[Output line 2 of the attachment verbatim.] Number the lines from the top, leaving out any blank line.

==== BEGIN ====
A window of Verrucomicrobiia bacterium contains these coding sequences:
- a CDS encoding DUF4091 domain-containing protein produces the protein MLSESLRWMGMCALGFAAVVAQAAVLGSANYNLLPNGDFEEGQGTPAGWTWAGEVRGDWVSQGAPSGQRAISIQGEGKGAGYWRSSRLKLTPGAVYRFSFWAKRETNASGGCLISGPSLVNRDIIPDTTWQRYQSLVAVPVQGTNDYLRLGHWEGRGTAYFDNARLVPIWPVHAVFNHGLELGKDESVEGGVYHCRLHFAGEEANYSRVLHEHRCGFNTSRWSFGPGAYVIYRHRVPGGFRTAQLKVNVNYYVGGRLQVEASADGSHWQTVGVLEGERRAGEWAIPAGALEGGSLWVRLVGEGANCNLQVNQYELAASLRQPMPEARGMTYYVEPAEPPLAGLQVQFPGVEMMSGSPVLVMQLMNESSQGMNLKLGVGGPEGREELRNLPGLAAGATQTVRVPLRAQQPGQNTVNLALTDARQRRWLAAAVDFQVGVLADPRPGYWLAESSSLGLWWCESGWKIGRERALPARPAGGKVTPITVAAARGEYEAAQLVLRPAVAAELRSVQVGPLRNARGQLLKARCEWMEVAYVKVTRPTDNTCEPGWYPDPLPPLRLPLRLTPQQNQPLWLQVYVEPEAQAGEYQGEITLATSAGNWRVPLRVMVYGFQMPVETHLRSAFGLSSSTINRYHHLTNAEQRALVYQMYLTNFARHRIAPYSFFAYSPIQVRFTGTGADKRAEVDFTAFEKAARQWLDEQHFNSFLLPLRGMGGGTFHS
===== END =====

- a CDS encoding DUF4091 domain-containing protein produces the protein MLSESLRWMGMCALGFAAVVAQAAVLGSANYNLLPNGDFEEGQGTPAGWTWAGEVRGDWVSQGAPSGQRAISIQGEGKGAGYWRSSRLKLTPGAVYRFSFWAKRETNASGGCLISGPSLVNRDIIPDTTWQRYQSLVAVPVQGTNDYLRLGHWEGRGTAYFDNARLVPIWPVHAVFNHGLELGKDESVEGGVYHCRLHFAGEEANYSRVLHEHRCGFNTSRWSFGPGAYVIYRHRVPGGFRTAQLKVNVNYYVGGRLQVEASADGSHWQTVGVLEGERRAGEWAIPAGALEGGSLWVRLVGEGANCNLQVNQYELAASLRQPMPEARGMTYYVEPAEPPLAGLQVQFPGVEMMSGSPVLVMQLMNESSQGMNLKLGVGGPEGREELRNLPGLAAGATQTVRVPLRAQQPGQNTVNLALTDARQRRWLAAAVDFQVGVLADPRPGYWLAESSSLGLWWCESGWKIGRERALPARPAGGKVTPITVAAARGEYEAAQLVLRPAVAAELRSVQVGPLRNARGQLLKARCEWMEVAYVKVTRPTDNTCEPGWYPDPLPPLRLPLRLTPQQNQPLWLQVYVEPEAQAGEYQGEITLATSAGNWRVPLRVMVYGFQMPVETHLRSAFGLSSSTINRYHHLTNAEQRALVYQMYLTNFARHRIAPYSFFAYSPIQVRFTGTGADKRAEVDFTAFEKAARQWLDEQHFNSFLLPLRGMGGGTFHS